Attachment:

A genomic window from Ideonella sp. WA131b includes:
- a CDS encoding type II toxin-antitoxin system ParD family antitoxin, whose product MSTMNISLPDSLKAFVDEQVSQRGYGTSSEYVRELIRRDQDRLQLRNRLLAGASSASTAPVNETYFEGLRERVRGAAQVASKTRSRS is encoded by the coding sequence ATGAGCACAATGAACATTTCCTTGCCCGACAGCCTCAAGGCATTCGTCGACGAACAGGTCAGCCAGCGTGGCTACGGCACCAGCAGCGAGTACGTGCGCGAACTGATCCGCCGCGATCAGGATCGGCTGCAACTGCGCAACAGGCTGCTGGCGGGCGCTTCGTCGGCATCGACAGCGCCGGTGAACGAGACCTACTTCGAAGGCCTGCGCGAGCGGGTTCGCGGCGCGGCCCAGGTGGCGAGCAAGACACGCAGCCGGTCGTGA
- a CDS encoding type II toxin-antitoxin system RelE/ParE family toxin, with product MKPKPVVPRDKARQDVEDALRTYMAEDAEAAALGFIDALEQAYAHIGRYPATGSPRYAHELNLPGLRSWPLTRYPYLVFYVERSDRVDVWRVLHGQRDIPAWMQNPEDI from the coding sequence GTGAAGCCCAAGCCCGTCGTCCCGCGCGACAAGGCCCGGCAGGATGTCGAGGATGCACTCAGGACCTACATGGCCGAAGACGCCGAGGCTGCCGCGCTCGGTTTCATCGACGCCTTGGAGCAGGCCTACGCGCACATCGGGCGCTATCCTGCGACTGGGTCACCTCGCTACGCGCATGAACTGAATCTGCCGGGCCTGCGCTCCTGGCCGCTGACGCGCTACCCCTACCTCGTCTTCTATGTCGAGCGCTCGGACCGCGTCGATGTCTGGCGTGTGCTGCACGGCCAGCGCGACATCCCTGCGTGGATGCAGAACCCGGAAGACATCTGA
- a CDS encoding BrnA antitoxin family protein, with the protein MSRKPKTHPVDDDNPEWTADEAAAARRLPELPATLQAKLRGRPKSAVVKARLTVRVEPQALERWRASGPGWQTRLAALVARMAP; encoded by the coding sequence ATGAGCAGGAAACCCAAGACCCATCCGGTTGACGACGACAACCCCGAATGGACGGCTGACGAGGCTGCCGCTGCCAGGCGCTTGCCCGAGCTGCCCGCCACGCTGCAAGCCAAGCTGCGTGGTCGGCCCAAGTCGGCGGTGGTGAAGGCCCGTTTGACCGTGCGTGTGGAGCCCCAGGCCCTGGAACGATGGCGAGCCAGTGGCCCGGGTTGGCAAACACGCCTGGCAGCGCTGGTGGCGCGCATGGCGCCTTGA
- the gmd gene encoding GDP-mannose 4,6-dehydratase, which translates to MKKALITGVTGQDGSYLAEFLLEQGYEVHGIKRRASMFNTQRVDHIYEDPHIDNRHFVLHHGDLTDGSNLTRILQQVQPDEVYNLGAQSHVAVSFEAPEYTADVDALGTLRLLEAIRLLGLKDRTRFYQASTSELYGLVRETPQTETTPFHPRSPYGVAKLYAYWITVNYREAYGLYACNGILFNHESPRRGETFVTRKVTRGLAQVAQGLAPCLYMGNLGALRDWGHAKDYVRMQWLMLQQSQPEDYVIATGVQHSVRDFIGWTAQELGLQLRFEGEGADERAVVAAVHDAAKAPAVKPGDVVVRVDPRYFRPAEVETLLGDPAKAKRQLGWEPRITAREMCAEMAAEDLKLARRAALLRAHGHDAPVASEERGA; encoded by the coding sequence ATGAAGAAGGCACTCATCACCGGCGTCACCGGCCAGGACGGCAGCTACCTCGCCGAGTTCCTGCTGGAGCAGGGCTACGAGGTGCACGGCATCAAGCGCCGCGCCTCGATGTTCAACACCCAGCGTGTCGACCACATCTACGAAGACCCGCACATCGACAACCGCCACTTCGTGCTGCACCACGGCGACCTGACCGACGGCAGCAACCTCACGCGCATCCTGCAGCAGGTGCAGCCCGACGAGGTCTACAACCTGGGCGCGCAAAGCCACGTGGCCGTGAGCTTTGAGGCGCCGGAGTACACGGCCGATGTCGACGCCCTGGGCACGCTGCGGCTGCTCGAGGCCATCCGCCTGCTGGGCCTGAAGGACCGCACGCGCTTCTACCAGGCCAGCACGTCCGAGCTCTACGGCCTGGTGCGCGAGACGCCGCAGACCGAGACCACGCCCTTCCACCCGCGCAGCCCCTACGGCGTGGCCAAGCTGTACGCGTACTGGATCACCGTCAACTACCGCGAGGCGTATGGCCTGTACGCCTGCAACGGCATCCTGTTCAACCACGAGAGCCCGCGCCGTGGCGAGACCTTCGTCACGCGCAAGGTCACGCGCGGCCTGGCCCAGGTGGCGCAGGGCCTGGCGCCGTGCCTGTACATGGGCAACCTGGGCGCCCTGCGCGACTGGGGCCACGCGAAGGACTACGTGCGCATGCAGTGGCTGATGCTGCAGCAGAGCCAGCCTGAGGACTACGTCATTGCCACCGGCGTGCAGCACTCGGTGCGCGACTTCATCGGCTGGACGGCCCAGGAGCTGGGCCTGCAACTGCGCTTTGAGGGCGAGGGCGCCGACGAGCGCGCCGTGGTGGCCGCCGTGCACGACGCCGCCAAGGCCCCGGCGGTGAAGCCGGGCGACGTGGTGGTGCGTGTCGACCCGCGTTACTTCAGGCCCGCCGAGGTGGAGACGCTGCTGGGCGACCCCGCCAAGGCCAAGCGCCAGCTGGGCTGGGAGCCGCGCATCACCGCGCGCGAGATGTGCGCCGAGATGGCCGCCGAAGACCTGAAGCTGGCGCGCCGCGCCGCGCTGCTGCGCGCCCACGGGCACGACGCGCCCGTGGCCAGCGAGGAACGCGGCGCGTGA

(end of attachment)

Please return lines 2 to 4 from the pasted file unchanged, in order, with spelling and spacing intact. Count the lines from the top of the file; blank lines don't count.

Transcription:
- a CDS encoding type II toxin-antitoxin system ParD family antitoxin, whose product MSTMNISLPDSLKAFVDEQVSQRGYGTSSEYVRELIRRDQDRLQLRNRLLAGASSASTAPVNETYFEGLRERVRGAAQVASKTRSRS is encoded by the coding sequence ATGAGCACAATGAACATTTCCTTGCCCGACAGCCTCAAGGCATTCGTCGACGAACAGGTCAGCCAGCGTGGCTACGGCACCAGCAGCGAGTACGTGCGCGAACTGATCCGCCGCGATCAGGATCGGCTGCAACTGCGCAACAGGCTGCTGGCGGGCGCTTCGTCGGCATCGACAGCGCCGGTGAACGAGACCTACTTCGAAGGCCTGCGCGAGCGGGTTCGCGGCGCGGCCCAGGTGGCGAGCAAGACACGCAGCCGGTCGTGA
- a CDS encoding type II toxin-antitoxin system RelE/ParE family toxin, with product MKPKPVVPRDKARQDVEDALRTYMAEDAEAAALGFIDALEQAYAHIGRYPATGSPRYAHELNLPGLRSWPLTRYPYLVFYVERSDRVDVWRVLHGQRDIPAWMQNPEDI from the coding sequence GTGAAGCCCAAGCCCGTCGTCCCGCGCGACAAGGCCCGGCAGGATGTCGAGGATGCACTCAGGACCTACATGGCCGAAGACGCCGAGGCTGCCGCGCTCGGTTTCATCGACGCCTTGGAGCAGGCCTACGCGCACATCGGGCGCTATCCTGCGACTGGGTCACCTCGCTACGCGCATGAACTGAATCTGCCGGGCCTGCGCTCCTGGCCGCTGACGCGCTACCCCTACCTCGTCTTCTATGTCGAGCGCTCGGACCGCGTCGATGTCTGGCGTGTGCTGCACGGCCAGCGCGACATCCCTGCGTGGATGCAGAACCCGGAAGACATCTGA
- a CDS encoding BrnA antitoxin family protein, with the protein MSRKPKTHPVDDDNPEWTADEAAAARRLPELPATLQAKLRGRPKSAVVKARLTVRVEPQALERWRASGPGWQTRLAALVARMAP; encoded by the coding sequence ATGAGCAGGAAACCCAAGACCCATCCGGTTGACGACGACAACCCCGAATGGACGGCTGACGAGGCTGCCGCTGCCAGGCGCTTGCCCGAGCTGCCCGCCACGCTGCAAGCCAAGCTGCGTGGTCGGCCCAAGTCGGCGGTGGTGAAGGCCCGTTTGACCGTGCGTGTGGAGCCCCAGGCCCTGGAACGATGGCGAGCCAGTGGCCCGGGTTGGCAAACACGCCTGGCAGCGCTGGTGGCGCGCATGGCGCCTTGA